This has been my second most powerful healing experience for the past seventeen years. Learning trust on deeper and deeper levels has made me feel truly safe and happy for the first time ever.

The Healing Power of Nature

My final healing experience might at first appear contradictory. We moved to a rural space in southern Colorado in 2014. At first I was resistant because it was all so foreign to me. I had always lived in cities for my career as a University Librarian. Now I found myself in a bit of a foreign land and it took me a few years to adjust to the peace and beauty of this land…

From the beginning it was the silence that seduced me. Observing sweeping, majestic sunrises and sunsets also gave me a new sense of purpose and peace. I found my city-induced, unconscious level of vigilance slowly melting away as I relaxed into the safety and peace of Mother Earth.

Today I rejoice in the fact that I have found my sacred place to throw my ashes when I die…

In contrast, my health has slowly dwindled by living at 7,000 feet. It took me a long time to accept that I would need supplemental oxygen to continue to live here. Falls and concussions have become more common. No, life is not perfect, but this place still feels like home in the best sense of that word.

When I look out over the Sangre de Cristo Mountains numerous times each day I feel certain I am home…

So, as I look back over my life I see that I needed to learn lessons in loving my Self, loving others and loving the silence and solace of living closer to nature to heal my life. All of these avenues to better health were chosen by me either unconsciously or on a fully conscious level. All I feel is gratitude at this point in my life…

Postscript: After further thought I realized I need to add a few more important avenues to my own healing: pets, art, music, travel, writing, reading, art, color, my still lifes, the weather, photography, gardening, and especially the SUN!

Are all illnesses caused by our minds?

You cannot control how other people receive your energy. Anything you do or say gets filtered through the lens of whatever they are going through at the moment, which is NOT ABOUT YOU.

I met a new person this week who has me quite perplexed. After speaking to her for only a few minutes, she offered me quite a bit of advice. She diagnosed my problems as, “You need to get out of your head to attract good health and healing.” Her swiftness and certainty was disturbing and mildly annoying considering the fact she does not know me at all. She apparently believes all physical ailments are simply a manifestation of emotional problems. Solve those and the illness disappears. This left me wondering, if I told her I have lung cancer, would she recommend better counseling?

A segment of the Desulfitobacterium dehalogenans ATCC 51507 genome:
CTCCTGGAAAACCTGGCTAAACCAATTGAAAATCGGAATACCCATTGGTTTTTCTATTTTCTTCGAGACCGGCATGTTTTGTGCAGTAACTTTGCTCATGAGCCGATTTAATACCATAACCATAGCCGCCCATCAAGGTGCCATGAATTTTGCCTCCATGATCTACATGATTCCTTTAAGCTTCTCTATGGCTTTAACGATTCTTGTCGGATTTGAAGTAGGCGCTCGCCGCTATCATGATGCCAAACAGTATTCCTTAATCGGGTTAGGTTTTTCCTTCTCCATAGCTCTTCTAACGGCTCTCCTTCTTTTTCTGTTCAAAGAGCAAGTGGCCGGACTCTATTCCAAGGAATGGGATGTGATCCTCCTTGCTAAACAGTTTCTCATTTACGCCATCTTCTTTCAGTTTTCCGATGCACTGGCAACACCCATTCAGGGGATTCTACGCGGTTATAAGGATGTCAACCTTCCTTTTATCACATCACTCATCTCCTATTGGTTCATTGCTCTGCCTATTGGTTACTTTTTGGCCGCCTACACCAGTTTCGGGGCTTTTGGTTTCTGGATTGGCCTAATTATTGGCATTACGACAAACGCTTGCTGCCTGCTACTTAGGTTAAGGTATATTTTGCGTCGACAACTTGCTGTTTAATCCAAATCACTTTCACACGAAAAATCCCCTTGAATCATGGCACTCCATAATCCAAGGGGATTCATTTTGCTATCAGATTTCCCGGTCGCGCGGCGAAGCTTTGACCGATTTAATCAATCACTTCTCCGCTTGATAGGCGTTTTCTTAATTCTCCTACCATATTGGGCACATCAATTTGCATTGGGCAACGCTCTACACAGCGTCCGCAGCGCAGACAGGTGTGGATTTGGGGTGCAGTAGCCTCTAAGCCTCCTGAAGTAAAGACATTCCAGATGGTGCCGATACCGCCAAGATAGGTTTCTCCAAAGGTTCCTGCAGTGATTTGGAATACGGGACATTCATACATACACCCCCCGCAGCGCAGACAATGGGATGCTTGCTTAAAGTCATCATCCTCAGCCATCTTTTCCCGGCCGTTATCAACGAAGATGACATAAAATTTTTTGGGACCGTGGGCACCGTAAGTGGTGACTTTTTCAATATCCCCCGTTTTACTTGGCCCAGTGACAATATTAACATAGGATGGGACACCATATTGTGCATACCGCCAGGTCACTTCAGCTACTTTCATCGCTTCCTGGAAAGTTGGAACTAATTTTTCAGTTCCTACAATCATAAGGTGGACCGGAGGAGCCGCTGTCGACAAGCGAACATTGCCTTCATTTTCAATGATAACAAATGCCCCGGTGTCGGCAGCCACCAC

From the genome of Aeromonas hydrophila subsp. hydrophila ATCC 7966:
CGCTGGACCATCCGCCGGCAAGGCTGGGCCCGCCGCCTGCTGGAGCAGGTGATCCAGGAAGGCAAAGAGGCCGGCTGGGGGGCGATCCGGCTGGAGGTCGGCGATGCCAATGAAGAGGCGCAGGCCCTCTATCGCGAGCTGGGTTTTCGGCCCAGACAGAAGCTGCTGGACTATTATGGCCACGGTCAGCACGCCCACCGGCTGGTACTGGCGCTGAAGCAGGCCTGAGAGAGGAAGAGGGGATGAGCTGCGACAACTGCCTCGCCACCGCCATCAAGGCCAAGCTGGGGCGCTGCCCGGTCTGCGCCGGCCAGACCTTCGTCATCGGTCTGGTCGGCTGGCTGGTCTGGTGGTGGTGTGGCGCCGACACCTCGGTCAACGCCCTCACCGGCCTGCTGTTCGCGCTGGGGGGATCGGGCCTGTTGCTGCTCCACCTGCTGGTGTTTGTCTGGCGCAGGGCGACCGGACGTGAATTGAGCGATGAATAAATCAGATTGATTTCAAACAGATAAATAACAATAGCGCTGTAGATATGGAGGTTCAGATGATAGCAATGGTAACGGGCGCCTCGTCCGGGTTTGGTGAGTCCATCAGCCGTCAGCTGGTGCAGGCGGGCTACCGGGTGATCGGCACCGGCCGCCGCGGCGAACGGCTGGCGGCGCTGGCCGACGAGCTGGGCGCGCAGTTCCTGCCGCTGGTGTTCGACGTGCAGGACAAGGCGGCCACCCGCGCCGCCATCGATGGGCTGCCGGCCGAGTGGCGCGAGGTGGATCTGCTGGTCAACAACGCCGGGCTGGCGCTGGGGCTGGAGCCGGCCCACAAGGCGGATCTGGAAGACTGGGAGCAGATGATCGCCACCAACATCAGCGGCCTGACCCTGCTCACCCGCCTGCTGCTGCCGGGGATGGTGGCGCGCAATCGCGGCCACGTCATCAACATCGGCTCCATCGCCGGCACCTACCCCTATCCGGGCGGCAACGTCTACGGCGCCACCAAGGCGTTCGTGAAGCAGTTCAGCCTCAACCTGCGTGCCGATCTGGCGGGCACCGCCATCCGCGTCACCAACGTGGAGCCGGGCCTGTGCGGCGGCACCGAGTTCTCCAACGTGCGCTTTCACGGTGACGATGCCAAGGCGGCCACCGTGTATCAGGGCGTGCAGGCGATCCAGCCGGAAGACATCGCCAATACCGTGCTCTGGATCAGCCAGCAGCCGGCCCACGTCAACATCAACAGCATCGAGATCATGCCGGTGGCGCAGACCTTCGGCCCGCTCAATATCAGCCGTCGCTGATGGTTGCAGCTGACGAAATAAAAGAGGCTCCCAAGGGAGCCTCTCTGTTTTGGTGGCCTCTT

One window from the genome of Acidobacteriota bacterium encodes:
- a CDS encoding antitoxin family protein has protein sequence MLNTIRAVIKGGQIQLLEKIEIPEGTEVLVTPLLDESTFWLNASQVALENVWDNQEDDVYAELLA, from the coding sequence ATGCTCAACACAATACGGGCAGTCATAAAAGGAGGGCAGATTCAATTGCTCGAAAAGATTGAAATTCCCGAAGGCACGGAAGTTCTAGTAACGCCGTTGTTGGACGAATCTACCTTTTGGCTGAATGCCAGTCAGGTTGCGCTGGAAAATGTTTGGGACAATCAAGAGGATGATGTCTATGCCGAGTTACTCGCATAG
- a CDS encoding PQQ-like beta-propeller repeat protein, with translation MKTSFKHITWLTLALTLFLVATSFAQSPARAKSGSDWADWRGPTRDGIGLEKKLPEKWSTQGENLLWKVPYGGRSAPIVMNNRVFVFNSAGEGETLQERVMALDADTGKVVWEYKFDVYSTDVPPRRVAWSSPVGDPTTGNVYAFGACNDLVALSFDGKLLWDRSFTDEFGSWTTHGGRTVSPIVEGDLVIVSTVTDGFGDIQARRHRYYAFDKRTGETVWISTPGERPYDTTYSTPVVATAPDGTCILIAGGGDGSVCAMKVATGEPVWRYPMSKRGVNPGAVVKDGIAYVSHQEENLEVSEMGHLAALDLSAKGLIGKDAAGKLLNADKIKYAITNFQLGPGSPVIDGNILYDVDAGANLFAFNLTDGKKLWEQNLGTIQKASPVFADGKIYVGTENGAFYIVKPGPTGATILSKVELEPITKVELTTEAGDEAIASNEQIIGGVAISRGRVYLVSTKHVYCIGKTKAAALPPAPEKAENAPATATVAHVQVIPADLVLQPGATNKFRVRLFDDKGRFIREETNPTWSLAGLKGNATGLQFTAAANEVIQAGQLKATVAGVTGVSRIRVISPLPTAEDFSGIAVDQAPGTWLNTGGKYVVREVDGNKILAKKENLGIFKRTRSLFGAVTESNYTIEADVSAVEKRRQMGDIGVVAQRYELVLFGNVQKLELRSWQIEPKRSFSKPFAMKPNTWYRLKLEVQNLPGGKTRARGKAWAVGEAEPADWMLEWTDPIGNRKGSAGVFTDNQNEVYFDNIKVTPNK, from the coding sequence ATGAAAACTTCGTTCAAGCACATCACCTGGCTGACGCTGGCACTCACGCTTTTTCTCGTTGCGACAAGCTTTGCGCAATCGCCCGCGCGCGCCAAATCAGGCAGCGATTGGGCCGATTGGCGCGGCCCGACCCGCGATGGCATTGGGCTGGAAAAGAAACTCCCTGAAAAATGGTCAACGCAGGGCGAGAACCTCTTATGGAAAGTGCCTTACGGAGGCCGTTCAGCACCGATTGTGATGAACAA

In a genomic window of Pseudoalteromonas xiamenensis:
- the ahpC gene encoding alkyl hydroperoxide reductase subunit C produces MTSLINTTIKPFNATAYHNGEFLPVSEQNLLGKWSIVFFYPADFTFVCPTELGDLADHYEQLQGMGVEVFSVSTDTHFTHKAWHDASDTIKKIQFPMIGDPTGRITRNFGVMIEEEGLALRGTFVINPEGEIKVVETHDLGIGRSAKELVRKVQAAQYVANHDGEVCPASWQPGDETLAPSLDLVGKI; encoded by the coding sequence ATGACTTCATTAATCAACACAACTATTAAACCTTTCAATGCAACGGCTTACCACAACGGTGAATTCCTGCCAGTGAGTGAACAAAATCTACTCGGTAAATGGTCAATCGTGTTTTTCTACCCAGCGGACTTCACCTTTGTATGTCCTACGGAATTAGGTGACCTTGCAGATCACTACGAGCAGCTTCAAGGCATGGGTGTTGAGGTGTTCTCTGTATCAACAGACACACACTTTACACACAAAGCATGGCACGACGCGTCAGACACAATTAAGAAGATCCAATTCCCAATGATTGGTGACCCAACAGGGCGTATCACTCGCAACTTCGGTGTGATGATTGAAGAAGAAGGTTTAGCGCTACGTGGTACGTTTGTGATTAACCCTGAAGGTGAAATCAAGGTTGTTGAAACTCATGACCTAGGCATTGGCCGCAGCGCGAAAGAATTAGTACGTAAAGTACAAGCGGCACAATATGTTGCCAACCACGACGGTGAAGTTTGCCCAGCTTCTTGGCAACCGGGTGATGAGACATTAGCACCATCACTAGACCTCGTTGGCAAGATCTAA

To deal with my confusion I spent some time today talking with my favorite health professional about my exchange with this self-defined “healer.” She first emphasized to me that there is no certainty in the field of medicine. That is why they call themselves “practitioners.” Even what may seem like a perfect diagnosis after months of testing and analysis still has no certainty. So for someone who describes herself as a “healer” to decide after just a few minutes of conversation that she knows how to “fix” me is absurd. That same health professional I once told to “Walk a mile in my shoes!” when she suggested that she knew how it felt to be constantly out of breathe while dealing with a severe head injury. Since then my friend has read and recommended the book: “My Stroke of Insight: A Brain Scientist’s Personal Journey” by Jill Bolte Taylor Ph.D., who experienced a massive stroke at age 37. Now I believe my friend has a much better understanding of what I deal with every single day.

Blaming the victim?

I never forgot an image from my counseling internship at a rehab hospital 25 years ago. I went in to speak to an elderly lady and the first thing she said was, “Why is this happening to me? Doesn’t God love me anymore?” In other words, what did I do to deserve this illness? First of all, we all will die of something. I do not believe we “cause” everything that happens to us. Did Jill Bolte Taylor, a Harvard-trained brain scientist, cause her own stroke? Did I choose or cause myself decades of bronchitis and extreme breathing difficulties? Did I somehow choose to almost die numerous times from hypoxia? What about genetics, air pollution, and my choice to live a stress-filled life in a number of foreign countries?

What do we hope for when we make ourselves vulnerable to others?

What I need from others when I tell them about my difficulties in breathing and concentration is caring concern, non-judgment and, most of all, compassion. I crave exactly what David Richo lists in his book “How to Be an Adult in Relationships.” Drawing on the Buddhist concept of mindfulness, David recommends we offer others our attention (observing, listening, and noticing the feelings at play), acceptance of them just as they are, appreciation of their gifts, limits, longings and affection.

After a lifetime of carefully observing how others respond to pain, I was disappointed with this recent acquaintance. Some run away from pain or change the subject. Others immediately try to “fix” me. When they suggest that they have simple answers to complex problems I have been dealing with for decades, I know they do not know of what they speak.